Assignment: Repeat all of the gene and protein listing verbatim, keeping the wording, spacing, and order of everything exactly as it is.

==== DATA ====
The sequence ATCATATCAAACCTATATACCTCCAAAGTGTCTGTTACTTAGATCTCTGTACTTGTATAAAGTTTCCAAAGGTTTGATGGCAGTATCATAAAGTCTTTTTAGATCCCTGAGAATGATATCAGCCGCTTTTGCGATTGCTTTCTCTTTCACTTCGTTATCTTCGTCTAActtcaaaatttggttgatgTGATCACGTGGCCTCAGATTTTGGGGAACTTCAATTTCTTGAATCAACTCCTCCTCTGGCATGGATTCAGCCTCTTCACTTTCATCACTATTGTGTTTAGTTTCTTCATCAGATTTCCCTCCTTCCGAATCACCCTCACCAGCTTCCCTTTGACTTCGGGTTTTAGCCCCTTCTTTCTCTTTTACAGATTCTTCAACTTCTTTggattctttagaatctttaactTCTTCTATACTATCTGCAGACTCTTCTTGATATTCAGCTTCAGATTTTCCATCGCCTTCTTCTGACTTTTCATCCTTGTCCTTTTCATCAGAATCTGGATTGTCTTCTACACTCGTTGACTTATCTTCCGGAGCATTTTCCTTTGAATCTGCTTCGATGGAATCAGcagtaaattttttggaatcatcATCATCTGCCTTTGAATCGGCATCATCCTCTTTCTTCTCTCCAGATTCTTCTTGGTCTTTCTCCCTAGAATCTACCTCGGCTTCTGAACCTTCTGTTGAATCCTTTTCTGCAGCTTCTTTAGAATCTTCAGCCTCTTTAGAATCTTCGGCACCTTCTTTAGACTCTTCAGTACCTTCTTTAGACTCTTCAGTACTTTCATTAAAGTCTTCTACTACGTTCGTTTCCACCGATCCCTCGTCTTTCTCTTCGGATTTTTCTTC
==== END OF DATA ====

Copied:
The sequence ATCATATCAAACCTATATACCTCCAAAGTGTCTGTTACTTAGATCTCTGTACTTGTATAAAGTTTCCAAAGGTTTGATGGCAGTATCATAAAGTCTTTTTAGATCCCTGAGAATGATATCAGCCGCTTTTGCGATTGCTTTCTCTTTCACTTCGTTATCTTCGTCTAActtcaaaatttggttgatgTGATCACGTGGCCTCAGATTTTGGGGAACTTCAATTTCTTGAATCAACTCCTCCTCTGGCATGGATTCAGCCTCTTCACTTTCATCACTATTGTGTTTAGTTTCTTCATCAGATTTCCCTCCTTCCGAATCACCCTCACCAGCTTCCCTTTGACTTCGGGTTTTAGCCCCTTCTTTCTCTTTTACAGATTCTTCAACTTCTTTggattctttagaatctttaactTCTTCTATACTATCTGCAGACTCTTCTTGATATTCAGCTTCAGATTTTCCATCGCCTTCTTCTGACTTTTCATCCTTGTCCTTTTCATCAGAATCTGGATTGTCTTCTACACTCGTTGACTTATCTTCCGGAGCATTTTCCTTTGAATCTGCTTCGATGGAATCAGcagtaaattttttggaatcatcATCATCTGCCTTTGAATCGGCATCATCCTCTTTCTTCTCTCCAGATTCTTCTTGGTCTTTCTCCCTAGAATCTACCTCGGCTTCTGAACCTTCTGTTGAATCCTTTTCTGCAGCTTCTTTAGAATCTTCAGCCTCTTTAGAATCTTCGGCACCTTCTTTAGACTCTTCAGTACCTTCTTTAGACTCTTCAGTACTTTCATTAAAGTCTTCTACTACGTTCGTTTCCACCGATCCCTCGTCTTTCTCTTCGGATTTTTCTTC